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Totally genuine and fills a gap by showcasing positive outcomes in blended families.

Perhaps stepmothers aren’t as cruel as folklore has led us to believe.

When a child learns that their family is getting a new stepmother, they are skeptical. After all, Cinderella, Snow White, and Hansel and Gretel all had stepmothers who were “TOTALLY wicked” and “B-A-D.” Surely the new stepmother, Holly, will be assigning arduous chores. But instead, she helps renovate the protagonist’s bedroom, painting the ceiling blue to resemble the sky. And while fairy-tale stepmothers abandon their kids in the woods, Holly saves the day when the family is lost on a hiking trip. Though the child isn’t entirely convinced of Holly’s benevolence, the new stepmother continues to score points through gestures of affection, like putting notes in lunches, saving school artwork, and offering support after the protagonist sustains an injury. As the protagonist’s trust in their stepmother grows, they try out new names for her, such as Stepster and Steppypants, before settling on Holly. Layouts alternate between full-page spreads and vignettes, creating plenty of visual movement along with bright and welcoming colors. This is a simple lesson, shared humorously and earnestly, about how fears and pre-judgments can shift with experience. Holly, the narrator, and the rest of the family are light-skinned. (This book was reviewed digitally.)

Totally genuine and fills a gap by showcasing positive outcomes in blended families. (Picture book. 4-7)

Pub Date: Nov. 15, 2022

ISBN: 978-0-06-304336-7

Page Count: 40

Publisher: Harper/HarperCollins

Review Posted Online: July 26, 2022

Kirkus Reviews Issue: Aug. 15, 2022

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Nice enough but not worth repeat reads.

Emma deals with jitters before playing the guitar in the school talent show.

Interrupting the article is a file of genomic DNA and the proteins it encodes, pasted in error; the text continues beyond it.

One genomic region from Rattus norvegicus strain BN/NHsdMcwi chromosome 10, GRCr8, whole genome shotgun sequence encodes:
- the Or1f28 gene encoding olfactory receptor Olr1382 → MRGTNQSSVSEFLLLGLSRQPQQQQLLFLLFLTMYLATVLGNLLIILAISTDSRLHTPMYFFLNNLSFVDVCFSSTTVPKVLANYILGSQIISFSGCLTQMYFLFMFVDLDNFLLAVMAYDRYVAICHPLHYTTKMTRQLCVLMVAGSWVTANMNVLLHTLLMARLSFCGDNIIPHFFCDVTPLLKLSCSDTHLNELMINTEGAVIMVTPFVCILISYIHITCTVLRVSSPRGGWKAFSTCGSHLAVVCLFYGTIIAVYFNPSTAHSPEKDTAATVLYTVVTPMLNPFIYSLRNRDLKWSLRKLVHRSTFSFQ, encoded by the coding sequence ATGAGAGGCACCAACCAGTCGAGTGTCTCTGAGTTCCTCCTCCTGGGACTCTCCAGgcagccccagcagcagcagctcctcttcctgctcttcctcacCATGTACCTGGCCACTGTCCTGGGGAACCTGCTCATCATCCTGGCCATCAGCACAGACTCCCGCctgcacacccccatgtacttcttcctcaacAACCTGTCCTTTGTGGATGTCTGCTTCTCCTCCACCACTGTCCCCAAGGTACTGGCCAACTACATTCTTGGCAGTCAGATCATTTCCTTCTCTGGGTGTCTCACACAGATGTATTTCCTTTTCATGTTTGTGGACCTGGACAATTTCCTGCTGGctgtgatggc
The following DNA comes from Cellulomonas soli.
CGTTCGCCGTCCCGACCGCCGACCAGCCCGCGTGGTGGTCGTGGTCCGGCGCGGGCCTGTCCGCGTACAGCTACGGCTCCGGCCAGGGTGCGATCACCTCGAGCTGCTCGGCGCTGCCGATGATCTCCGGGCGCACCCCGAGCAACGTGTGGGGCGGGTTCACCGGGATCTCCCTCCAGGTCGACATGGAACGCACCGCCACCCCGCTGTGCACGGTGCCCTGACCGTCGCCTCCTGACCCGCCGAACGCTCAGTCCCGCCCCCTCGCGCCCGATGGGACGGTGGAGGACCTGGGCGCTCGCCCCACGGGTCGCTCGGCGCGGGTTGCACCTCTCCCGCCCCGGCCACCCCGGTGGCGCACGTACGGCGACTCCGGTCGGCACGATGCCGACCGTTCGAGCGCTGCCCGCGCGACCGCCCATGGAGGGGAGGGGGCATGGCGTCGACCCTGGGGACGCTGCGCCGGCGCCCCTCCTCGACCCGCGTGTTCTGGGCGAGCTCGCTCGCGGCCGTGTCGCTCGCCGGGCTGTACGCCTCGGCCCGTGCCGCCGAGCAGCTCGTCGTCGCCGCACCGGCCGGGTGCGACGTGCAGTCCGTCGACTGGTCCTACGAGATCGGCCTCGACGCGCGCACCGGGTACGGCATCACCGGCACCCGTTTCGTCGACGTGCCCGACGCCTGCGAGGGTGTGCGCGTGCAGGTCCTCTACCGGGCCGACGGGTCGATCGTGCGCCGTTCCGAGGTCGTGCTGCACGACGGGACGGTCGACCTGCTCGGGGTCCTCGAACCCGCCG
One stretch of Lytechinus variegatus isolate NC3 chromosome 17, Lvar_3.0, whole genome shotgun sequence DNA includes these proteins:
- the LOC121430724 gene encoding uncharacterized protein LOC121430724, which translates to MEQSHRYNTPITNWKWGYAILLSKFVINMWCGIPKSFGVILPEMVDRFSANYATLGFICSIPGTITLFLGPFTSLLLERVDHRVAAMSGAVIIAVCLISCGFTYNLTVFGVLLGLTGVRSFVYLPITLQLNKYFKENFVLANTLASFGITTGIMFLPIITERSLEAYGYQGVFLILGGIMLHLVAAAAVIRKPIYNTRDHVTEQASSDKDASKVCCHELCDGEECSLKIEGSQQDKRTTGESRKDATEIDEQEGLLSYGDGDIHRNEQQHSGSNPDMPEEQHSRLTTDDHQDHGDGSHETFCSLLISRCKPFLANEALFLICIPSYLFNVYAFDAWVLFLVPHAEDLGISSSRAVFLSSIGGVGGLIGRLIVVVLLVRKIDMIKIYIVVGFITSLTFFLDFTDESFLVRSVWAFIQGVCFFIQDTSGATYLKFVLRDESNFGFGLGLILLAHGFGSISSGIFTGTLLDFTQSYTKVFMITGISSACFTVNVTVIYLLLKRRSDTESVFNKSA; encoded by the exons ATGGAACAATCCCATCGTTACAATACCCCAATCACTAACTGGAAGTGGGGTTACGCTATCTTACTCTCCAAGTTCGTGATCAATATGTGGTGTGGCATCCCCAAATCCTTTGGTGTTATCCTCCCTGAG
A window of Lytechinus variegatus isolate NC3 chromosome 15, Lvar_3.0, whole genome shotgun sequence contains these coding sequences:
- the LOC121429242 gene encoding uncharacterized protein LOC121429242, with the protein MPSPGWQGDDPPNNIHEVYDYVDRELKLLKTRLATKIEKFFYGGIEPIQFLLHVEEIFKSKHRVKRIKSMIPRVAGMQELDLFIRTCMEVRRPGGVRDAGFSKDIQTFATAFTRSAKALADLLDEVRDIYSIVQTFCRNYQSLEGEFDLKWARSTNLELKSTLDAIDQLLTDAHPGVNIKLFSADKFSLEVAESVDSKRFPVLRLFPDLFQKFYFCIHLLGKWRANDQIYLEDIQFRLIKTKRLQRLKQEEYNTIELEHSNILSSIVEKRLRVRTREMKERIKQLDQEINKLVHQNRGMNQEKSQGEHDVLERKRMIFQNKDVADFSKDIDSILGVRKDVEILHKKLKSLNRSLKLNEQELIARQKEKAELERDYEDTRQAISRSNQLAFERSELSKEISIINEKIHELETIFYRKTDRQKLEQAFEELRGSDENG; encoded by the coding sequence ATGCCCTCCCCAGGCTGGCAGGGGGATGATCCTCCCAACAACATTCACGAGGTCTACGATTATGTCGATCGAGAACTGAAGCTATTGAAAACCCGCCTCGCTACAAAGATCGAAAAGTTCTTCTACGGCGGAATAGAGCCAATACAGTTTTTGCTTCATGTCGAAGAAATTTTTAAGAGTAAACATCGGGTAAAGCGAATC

Pop musician Kevin Jonas and his wife, Danielle, put performance at the center of their picture-book debut. When Emma is intimidated by her very talented friends, the encouragement of her younger sister, Bella, and the support of her family help her to shine her own light. The story is straightforward and the moral familiar: Draw strength from your family and within to overcome your fears. Employing the performance-anxiety trope that’s been written many times over, the book plods along predictably—there’s nothing really new or surprising here. Dawson’s full-color digital illustrations center a White-presenting family along with Emma’s three friends of color: Jamila has tanned skin and wears a hijab; Wendy has dark brown skin and Afro puffs; and Luis has medium brown skin. Emma’s expressive eyes and face are the real draw of the artwork—from worry to embarrassment to joy, it’s clear what she’s feeling. A standout double-page spread depicts Emma’s talent show performance, with a rainbow swirl of music erupting from an amp and Emma rocking a glam outfit and electric guitar. Overall, the book reads pretty plainly, buoyed largely by the artwork. (This book was reviewed digitally.)

Nice enough but not worth repeat reads. (Picture book. 4-6)

Pub Date: March 29, 2022

ISBN: 978-0-593-35207-6

Page Count: 40

Publisher: Razorbill/Penguin

Review Posted Online: Feb. 8, 2022

Kirkus Reviews Issue: March 1, 2022

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A good bet for the youngest bird-watchers.

Echoing the meter of “Mary Had a Little Lamb,” Ward uses catchy original rhymes to describe the variety of nests birds create.

Each sweet stanza is complemented by a factual, engaging description of the nesting habits of each bird. Some of the notes are intriguing, such as the fact that the hummingbird uses flexible spider web to construct its cup-shaped nest so the nest will stretch as the chicks grow. An especially endearing nesting behavior is that of the emperor penguin, who, with unbelievable patience, incubates the egg between his tummy and his feet for up to 60 days. The author clearly feels a mission to impart her extensive knowledge of birds and bird behavior to the very young, and she’s found an appealing and attractive way to accomplish this. The simple rhymes on the left page of each spread, written from the young bird’s perspective, will appeal to younger children, and the notes on the right-hand page of each spread provide more complex factual information that will help parents answer further questions and satisfy the curiosity of older children. Jenkins’ accomplished collage illustrations of common bird species—woodpecker, hummingbird, cowbird, emperor penguin, eagle, owl, wren—as well as exotics, such as flamingoes and hornbills, are characteristically naturalistic and accurate in detail.

A good bet for the youngest bird-watchers.   (author’s note, further resources) (Informational picture book. 4-7)

Pub Date: March 18, 2014

ISBN: 978-1-4424-2116-5

Page Count: 40

Publisher: Beach Lane/Simon & Schuster

Review Posted Online: Jan. 3, 2014

Kirkus Reviews Issue: Jan. 15, 2014

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